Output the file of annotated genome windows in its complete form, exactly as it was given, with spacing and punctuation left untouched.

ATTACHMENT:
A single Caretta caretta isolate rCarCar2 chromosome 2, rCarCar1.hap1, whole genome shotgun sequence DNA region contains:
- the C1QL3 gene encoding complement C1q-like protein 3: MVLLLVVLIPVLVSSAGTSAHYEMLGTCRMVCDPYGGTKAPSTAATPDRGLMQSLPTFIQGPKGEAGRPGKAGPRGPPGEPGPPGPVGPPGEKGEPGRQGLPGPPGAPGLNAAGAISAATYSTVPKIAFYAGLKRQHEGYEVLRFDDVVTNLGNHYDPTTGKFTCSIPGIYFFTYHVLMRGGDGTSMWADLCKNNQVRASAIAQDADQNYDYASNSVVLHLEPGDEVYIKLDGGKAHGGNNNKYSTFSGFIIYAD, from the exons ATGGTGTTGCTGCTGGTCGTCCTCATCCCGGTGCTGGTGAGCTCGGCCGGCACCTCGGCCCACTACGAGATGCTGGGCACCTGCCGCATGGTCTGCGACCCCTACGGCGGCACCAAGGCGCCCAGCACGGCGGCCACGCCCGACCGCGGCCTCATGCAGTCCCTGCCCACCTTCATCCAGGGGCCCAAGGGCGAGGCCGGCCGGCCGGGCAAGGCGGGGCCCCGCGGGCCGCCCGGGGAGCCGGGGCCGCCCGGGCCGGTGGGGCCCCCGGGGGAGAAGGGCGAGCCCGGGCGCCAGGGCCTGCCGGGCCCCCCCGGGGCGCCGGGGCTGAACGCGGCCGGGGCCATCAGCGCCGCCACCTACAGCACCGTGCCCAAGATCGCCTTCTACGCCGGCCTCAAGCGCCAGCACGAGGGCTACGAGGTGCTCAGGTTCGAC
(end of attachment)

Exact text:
A single Caretta caretta isolate rCarCar2 chromosome 2, rCarCar1.hap1, whole genome shotgun sequence DNA region contains:
- the C1QL3 gene encoding complement C1q-like protein 3: MVLLLVVLIPVLVSSAGTSAHYEMLGTCRMVCDPYGGTKAPSTAATPDRGLMQSLPTFIQGPKGEAGRPGKAGPRGPPGEPGPPGPVGPPGEKGEPGRQGLPGPPGAPGLNAAGAISAATYSTVPKIAFYAGLKRQHEGYEVLRFDDVVTNLGNHYDPTTGKFTCSIPGIYFFTYHVLMRGGDGTSMWADLCKNNQVRASAIAQDADQNYDYASNSVVLHLEPGDEVYIKLDGGKAHGGNNNKYSTFSGFIIYAD, from the exons ATGGTGTTGCTGCTGGTCGTCCTCATCCCGGTGCTGGTGAGCTCGGCCGGCACCTCGGCCCACTACGAGATGCTGGGCACCTGCCGCATGGTCTGCGACCCCTACGGCGGCACCAAGGCGCCCAGCACGGCGGCCACGCCCGACCGCGGCCTCATGCAGTCCCTGCCCACCTTCATCCAGGGGCCCAAGGGCGAGGCCGGCCGGCCGGGCAAGGCGGGGCCCCGCGGGCCGCCCGGGGAGCCGGGGCCGCCCGGGCCGGTGGGGCCCCCGGGGGAGAAGGGCGAGCCCGGGCGCCAGGGCCTGCCGGGCCCCCCCGGGGCGCCGGGGCTGAACGCGGCCGGGGCCATCAGCGCCGCCACCTACAGCACCGTGCCCAAGATCGCCTTCTACGCCGGCCTCAAGCGCCAGCACGAGGGCTACGAGGTGCTCAGGTTCGAC